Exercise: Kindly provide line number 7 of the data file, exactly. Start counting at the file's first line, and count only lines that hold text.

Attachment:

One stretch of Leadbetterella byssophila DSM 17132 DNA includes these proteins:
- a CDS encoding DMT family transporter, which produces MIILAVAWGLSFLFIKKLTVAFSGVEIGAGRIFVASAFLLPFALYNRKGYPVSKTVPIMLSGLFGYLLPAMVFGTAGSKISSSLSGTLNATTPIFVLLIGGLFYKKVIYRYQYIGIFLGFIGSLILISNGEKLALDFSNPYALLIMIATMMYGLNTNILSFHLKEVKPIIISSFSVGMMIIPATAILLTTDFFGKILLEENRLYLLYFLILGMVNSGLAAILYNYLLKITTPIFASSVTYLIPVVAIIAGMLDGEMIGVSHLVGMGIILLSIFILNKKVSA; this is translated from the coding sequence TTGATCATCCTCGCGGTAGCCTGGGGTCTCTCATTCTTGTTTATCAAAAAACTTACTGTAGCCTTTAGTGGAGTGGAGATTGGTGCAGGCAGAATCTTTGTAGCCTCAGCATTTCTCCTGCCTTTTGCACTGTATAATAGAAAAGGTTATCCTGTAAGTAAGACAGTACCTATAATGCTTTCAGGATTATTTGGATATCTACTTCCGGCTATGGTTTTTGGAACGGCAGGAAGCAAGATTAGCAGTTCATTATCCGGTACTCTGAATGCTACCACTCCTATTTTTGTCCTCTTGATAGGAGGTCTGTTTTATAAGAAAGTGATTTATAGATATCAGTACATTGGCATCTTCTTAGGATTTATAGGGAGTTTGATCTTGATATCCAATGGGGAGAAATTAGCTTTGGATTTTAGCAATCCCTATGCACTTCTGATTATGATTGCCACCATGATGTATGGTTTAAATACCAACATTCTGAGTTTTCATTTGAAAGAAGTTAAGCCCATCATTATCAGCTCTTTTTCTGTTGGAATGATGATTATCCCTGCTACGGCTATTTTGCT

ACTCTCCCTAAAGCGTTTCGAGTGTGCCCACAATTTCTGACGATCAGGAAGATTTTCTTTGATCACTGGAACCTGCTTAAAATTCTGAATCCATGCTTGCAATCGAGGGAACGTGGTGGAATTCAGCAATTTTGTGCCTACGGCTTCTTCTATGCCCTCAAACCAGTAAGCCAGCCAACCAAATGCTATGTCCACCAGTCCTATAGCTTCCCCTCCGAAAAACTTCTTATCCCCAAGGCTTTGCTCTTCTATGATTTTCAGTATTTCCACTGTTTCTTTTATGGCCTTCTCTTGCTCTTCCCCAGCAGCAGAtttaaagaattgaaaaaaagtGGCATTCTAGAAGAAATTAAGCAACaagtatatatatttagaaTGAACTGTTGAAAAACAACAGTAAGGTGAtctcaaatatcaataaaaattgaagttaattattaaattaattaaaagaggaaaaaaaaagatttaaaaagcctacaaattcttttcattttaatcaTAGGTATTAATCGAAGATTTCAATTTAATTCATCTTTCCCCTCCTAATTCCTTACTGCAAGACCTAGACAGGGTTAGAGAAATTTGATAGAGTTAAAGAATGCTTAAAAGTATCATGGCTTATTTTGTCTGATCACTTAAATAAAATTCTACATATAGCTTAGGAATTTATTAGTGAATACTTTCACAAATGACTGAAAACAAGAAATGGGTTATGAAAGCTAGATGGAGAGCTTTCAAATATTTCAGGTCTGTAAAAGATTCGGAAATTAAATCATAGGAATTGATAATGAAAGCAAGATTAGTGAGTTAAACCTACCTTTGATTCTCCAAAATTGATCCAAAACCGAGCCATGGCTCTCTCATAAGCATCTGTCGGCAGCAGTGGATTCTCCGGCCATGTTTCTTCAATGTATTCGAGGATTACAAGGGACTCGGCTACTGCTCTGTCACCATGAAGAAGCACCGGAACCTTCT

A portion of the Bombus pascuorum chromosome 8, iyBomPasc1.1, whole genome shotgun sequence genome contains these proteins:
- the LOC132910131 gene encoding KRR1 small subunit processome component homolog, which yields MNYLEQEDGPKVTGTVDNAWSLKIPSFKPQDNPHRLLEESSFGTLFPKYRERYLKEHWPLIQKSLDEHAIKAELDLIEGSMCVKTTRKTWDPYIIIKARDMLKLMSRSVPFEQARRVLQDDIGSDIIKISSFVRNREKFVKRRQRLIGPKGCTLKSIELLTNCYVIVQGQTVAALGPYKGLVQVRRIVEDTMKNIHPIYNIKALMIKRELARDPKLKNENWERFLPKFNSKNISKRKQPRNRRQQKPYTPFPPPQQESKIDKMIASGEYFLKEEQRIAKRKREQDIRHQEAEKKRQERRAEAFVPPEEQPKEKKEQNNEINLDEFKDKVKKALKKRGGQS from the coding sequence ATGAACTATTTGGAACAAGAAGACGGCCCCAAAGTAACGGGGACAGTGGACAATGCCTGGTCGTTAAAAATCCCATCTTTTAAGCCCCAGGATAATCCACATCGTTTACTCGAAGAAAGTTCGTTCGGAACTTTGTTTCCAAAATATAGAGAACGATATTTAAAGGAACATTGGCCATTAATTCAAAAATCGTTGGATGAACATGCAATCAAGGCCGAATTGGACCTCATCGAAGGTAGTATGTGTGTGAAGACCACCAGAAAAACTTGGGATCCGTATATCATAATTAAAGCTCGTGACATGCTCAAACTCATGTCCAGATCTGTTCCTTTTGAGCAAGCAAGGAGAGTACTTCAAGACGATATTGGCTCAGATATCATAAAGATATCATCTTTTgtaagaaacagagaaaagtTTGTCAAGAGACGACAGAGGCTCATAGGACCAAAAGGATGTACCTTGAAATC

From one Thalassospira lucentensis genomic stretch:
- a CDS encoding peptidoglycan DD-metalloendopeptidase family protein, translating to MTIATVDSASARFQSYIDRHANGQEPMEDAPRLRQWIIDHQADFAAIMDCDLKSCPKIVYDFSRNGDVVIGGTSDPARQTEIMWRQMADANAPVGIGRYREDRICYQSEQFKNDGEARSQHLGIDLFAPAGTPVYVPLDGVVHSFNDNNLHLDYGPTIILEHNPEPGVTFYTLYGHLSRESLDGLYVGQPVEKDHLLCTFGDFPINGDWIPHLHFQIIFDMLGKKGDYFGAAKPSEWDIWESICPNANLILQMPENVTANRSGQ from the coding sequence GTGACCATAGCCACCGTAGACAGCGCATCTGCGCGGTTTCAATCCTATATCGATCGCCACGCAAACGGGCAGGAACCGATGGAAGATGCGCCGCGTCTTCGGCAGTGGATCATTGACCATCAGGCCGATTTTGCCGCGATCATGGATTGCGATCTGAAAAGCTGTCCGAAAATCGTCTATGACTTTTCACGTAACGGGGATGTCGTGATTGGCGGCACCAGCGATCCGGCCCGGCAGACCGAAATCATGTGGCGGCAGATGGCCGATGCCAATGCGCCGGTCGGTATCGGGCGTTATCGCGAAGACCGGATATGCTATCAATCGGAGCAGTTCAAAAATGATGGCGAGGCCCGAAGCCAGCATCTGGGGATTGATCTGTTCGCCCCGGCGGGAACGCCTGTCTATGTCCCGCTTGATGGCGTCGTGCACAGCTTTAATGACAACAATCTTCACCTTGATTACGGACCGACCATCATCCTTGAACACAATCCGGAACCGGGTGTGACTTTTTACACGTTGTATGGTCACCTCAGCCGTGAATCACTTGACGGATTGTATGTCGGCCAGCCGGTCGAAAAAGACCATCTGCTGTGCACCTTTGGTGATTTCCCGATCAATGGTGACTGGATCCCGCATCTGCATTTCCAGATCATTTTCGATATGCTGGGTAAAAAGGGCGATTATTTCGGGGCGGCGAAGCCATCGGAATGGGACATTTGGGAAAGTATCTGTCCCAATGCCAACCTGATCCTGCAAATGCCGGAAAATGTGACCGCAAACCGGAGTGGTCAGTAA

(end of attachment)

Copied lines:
- a CDS encoding peptidoglycan DD-metalloendopeptidase family protein, translating to MTIATVDSASARFQSYIDRHANGQEPMEDAPRLRQWIIDHQADFAAIMDCDLKSCPKIVYDFSRNGDVVIGGTSDPARQTEIMWRQMADANAPVGIGRYREDRICYQSEQFKNDGEARSQHLGIDLFAPAGTPVYVPLDGVVHSFNDNNLHLDYGPTIILEHNPEPGVTFYTLYGHLSRESLDGLYVGQPVEKDHLLCTFGDFPINGDWIPHLHFQIIFDMLGKKGDYFGAAKPSEWDIWESICPNANLILQMPENVTANRSGQ from the coding sequence GTGACCATAGCCACCGTAGACAGCGCATCTGCGCGGTTTCAATCCTATATCGATCGCCACGCAAACGGGCAGGAACCGATGGAAGATGCGCCGCGTCTTCGGCAGTGGATCATTGACCATCAGGCCGATTTTGCCGCGATCATGGATTGCGATCTGAAAAGCTGTCCGAAAATCGTCTATGACTTTTCACGTAACGGGGATGTCGTGATTGGCGGCACCAGCGATCCGGCCCGGCAGACCGAAATCATGTGGCGGCAGATGGCCGATGCCAATGCGCCGGTCGGTATCGGGCGTTATCGCGAAGACCGGATATGCTATCAATCGGAGCAGTTCAAAAATGATGGCGAGGCCCGAAGCCAGCATCTGGGGATTGATCTGTTCGCCCCGGCGGGAACGCCTGTCTATGTCCCGCTTGATGGCGTCGTGCACAGCTTTAATGACAACAATCTTCACCTTGATTACGGACCGACCATCATCCTTGAACACAATCCGGAACCGGGTGTGACTTTTTACACGTTGTATGGTCACCTCAGCCGTGAATCACTTGACGGATTGTATGTCGGCCAGCCGGTCGAAAAAGACCATCTGCTGTGCACCTTTGGTGATTTCCCGATCAATGGTGACTGGATCCCGCATCTGCATTTCCAGATCATTTTCGATATGCTGGGTAAAAAGGGCGATTATTTCGGGGCGGCGAAGCCATCGGAATGGGACATTTGGGAAAGTATCTGTCCCAATGCCAACCTGATCCTGCAAATGCCGGAAAATGTGACCGCAAACCGGAGTGGTCAGTAA